Here, Martin J considers the application of s 139 Anti-Discrimination Act 1991 which provides that the Anti-Discrimination Commissioner power “must reject a complaint if the commissioner is of the reasonable opinion that the complaint is … (b) misconceived or lacking in substance”. His Honour rejected the applicant’s contention that “a high standard of certainty is required to meet the ‘misconceived or lacking in substance’ test”. Rather his Honour held that a consideration of the text of s 139 demonstrates that no higher standard than that a reasonable opinion can be formed is required.
11 December 2017
This matter concerned four applications for judicial review of decisions to reject complaints made about alleged discrimination to the Anti-Discrimination Commission of Queensland. . The applicants, two brothers, claimed that they had been discriminated against on the basis of their race and religion, during and subsequent to them being employed as interns at the Princess Alexandra Hospital. .
The primary complaint of the applicants was that the Anti-Discrimination Commissioner had applied the wrong test in deciding to dismiss the complaints under s 139 of the Anti-Discrimination Act 1991. . Section 139 provides that the Commissioner “must reject a complaint if the commissioner is of the reasonable opinion that the complaint is”: (a) “frivolous, trivial or vexatious”, or (b) “misconceived or lacking in substance”.
The Commissioner in each case formed the view that the complaint was misconceived or lacking in substance.
The applicants argued that the standard to be applied was “high” and “should be seen as being analogous to striking out a claim or giving summary judgment”. . They put their case on three bases: (i) similar language was used in the O 22 r 31 of the repealed Rules of the Supreme Court 1991, which allowed for the striking out of pleadings and was in force at the time the Act came into force; (ii) the placement of the words “misconceived or lacking in substance” after the less strong “frivolous” or “vexatious”; and (iii) the intent behind s 139.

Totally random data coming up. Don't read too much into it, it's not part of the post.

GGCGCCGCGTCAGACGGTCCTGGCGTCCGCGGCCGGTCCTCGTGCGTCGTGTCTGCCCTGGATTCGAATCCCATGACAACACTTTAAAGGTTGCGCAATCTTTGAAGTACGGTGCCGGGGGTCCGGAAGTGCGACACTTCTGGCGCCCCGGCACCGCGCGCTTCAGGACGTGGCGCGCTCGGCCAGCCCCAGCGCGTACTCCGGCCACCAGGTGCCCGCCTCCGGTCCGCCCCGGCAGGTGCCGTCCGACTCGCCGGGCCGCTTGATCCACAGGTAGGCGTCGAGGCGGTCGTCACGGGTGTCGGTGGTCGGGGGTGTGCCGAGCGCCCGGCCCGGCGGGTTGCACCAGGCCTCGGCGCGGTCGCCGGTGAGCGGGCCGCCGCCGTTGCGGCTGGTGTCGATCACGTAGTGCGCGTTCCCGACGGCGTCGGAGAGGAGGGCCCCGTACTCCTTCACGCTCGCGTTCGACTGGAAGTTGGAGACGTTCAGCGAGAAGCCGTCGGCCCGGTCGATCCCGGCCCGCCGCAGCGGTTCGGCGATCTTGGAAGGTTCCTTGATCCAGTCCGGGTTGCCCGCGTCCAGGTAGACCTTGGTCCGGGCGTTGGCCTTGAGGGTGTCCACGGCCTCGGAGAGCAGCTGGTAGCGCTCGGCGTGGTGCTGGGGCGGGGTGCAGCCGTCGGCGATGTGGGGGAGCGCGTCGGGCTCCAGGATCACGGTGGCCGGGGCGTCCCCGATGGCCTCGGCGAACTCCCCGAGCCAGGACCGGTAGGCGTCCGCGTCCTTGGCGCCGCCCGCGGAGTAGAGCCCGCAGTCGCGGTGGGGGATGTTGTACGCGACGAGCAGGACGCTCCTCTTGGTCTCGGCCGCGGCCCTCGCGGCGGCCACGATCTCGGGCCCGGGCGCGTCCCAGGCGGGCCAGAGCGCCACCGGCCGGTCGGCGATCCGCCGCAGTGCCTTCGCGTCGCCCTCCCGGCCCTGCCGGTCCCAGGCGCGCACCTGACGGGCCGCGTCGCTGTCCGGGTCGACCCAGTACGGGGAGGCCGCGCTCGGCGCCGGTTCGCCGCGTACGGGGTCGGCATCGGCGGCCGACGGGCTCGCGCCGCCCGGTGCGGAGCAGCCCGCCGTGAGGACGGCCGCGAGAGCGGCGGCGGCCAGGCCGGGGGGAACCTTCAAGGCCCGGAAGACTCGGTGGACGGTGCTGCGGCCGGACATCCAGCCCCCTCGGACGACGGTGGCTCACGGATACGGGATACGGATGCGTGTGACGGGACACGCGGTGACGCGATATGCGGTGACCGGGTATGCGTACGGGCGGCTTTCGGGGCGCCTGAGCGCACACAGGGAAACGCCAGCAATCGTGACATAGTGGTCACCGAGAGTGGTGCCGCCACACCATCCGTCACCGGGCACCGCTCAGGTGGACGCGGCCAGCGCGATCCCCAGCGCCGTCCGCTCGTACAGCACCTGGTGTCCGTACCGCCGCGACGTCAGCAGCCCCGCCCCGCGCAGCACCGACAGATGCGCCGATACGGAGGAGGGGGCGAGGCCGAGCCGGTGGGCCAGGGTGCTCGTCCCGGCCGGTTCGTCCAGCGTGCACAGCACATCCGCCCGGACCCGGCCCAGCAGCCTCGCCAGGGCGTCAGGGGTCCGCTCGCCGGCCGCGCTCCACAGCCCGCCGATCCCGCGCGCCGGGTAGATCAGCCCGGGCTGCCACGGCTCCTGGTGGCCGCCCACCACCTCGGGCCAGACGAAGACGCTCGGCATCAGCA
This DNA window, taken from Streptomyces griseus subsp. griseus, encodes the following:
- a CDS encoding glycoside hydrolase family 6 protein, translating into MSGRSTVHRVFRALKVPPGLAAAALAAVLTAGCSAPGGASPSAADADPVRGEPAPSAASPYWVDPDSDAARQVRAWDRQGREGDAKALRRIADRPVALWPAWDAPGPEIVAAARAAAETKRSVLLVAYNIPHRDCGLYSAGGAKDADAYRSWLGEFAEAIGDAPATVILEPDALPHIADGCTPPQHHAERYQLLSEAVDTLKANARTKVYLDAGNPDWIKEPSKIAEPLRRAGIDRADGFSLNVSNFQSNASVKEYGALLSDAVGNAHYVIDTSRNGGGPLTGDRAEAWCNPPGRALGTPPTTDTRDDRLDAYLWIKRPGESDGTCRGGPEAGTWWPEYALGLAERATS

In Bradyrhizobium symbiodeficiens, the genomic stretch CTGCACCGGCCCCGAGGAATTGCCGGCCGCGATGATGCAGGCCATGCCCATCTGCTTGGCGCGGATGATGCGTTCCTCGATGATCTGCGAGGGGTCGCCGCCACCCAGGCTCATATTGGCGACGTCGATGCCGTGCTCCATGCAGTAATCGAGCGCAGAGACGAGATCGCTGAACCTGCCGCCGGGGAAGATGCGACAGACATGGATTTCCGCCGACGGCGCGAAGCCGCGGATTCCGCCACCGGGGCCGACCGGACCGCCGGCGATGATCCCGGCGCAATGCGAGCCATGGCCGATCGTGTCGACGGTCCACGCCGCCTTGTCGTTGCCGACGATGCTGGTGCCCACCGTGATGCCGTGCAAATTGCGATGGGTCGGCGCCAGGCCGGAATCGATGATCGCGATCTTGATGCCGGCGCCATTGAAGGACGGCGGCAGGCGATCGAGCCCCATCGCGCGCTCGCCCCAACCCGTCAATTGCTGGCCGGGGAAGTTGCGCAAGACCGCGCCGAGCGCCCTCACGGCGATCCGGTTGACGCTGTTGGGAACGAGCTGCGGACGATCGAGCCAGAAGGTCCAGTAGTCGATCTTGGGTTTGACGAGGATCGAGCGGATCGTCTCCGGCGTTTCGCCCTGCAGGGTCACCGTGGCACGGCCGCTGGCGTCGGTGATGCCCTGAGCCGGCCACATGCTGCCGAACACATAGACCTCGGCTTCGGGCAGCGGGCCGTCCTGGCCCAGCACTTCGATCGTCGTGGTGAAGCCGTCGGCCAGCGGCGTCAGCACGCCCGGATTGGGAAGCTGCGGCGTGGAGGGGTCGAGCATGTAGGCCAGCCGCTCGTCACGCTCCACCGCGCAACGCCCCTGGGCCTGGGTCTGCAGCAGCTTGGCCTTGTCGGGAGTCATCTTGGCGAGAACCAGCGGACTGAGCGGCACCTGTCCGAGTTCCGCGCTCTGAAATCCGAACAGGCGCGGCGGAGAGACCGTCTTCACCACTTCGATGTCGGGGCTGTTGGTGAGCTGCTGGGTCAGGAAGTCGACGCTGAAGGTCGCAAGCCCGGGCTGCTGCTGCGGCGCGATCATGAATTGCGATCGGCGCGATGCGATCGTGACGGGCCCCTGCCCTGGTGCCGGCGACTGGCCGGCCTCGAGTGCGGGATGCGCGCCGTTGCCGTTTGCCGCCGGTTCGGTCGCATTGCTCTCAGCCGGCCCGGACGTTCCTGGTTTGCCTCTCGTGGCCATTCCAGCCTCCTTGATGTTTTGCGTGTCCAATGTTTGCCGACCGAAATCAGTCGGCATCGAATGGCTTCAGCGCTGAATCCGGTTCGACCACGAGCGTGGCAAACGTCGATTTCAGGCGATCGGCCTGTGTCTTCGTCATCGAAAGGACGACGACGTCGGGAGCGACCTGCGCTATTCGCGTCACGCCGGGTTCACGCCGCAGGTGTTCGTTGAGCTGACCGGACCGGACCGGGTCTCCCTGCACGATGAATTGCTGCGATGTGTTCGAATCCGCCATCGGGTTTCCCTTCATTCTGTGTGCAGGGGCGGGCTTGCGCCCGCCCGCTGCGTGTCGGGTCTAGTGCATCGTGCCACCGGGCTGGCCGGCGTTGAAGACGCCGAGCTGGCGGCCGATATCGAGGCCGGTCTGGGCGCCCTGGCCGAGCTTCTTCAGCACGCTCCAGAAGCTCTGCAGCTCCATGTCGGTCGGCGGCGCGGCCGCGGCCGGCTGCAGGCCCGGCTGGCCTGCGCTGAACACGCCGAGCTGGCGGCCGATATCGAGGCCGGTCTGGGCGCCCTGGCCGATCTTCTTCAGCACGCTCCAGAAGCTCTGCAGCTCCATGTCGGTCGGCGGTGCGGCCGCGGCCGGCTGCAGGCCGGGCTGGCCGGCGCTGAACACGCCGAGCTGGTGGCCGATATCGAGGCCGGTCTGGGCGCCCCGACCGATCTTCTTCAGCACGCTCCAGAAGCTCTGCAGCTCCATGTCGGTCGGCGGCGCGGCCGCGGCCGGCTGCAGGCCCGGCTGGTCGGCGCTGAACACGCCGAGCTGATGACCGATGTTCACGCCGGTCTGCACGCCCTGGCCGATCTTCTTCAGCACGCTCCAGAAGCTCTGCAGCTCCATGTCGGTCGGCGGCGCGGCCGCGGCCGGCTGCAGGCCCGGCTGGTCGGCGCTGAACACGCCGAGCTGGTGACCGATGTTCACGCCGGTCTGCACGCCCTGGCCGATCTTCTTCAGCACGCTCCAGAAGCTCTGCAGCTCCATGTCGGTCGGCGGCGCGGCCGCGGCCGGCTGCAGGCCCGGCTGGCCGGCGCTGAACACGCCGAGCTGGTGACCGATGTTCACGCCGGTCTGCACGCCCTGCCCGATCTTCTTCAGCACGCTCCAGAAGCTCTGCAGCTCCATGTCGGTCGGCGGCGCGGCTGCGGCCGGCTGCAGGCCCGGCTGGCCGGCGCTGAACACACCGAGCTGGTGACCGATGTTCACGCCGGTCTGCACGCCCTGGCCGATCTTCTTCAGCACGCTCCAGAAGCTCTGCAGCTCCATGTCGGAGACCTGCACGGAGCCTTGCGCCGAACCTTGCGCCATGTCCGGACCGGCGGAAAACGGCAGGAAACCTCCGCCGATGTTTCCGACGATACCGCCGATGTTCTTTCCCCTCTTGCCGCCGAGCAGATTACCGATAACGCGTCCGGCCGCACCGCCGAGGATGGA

None of these provided support for the applicants’ case. As for (i), Martin J noted that the “analogy [was] difficult to see”, particularly because O 22 r 31 was not meant to take the place of a demurrer in which the facts averred in the pleading are taken to be admitted – here “the Commissioner is to proceed under s 139 as if the allegations were established”. . His Honour also rejected any argument that (ii) provided support for the applicants’ case as circular, stating that “[t]he mere proximity of one set of words to another – without more – cannot confirm a proposition that a high standard of certainty is required”.
Finally, in respect of (iii), his Honour noted that all the Commissioner needed to form was the “reasonable opinion” that the complaint was misconceived or lacking in substance. . His Honour explained that the “Act does not impose upon the formation of that opinion any higher barrier than that the opinion be ‘reasonable’.” . His Honour, concluding on this aspect of the case, said:
“Consideration of s 139 demonstrates that the test which is to be applied is that of whether or not a reasonable opinion can be formed that a complaint comes within one of the legs in s 139. The standard to be applied is no higher than that. To do, as the applicants suggest, would be to coat s 139 with an impermissible gloss.” .
Applying the correct standard his Honour held that two of the applications ought to be allowed, and the decisions to reject the complaints set aside. –. In setting aside those decisions, his Honour stated:
“Section 139 does not provide for the rejection of weak cases – which this case may well be – but only those which come within the category sometimes described as ‘hopeless’.” .
The remaining two applications were dismissed.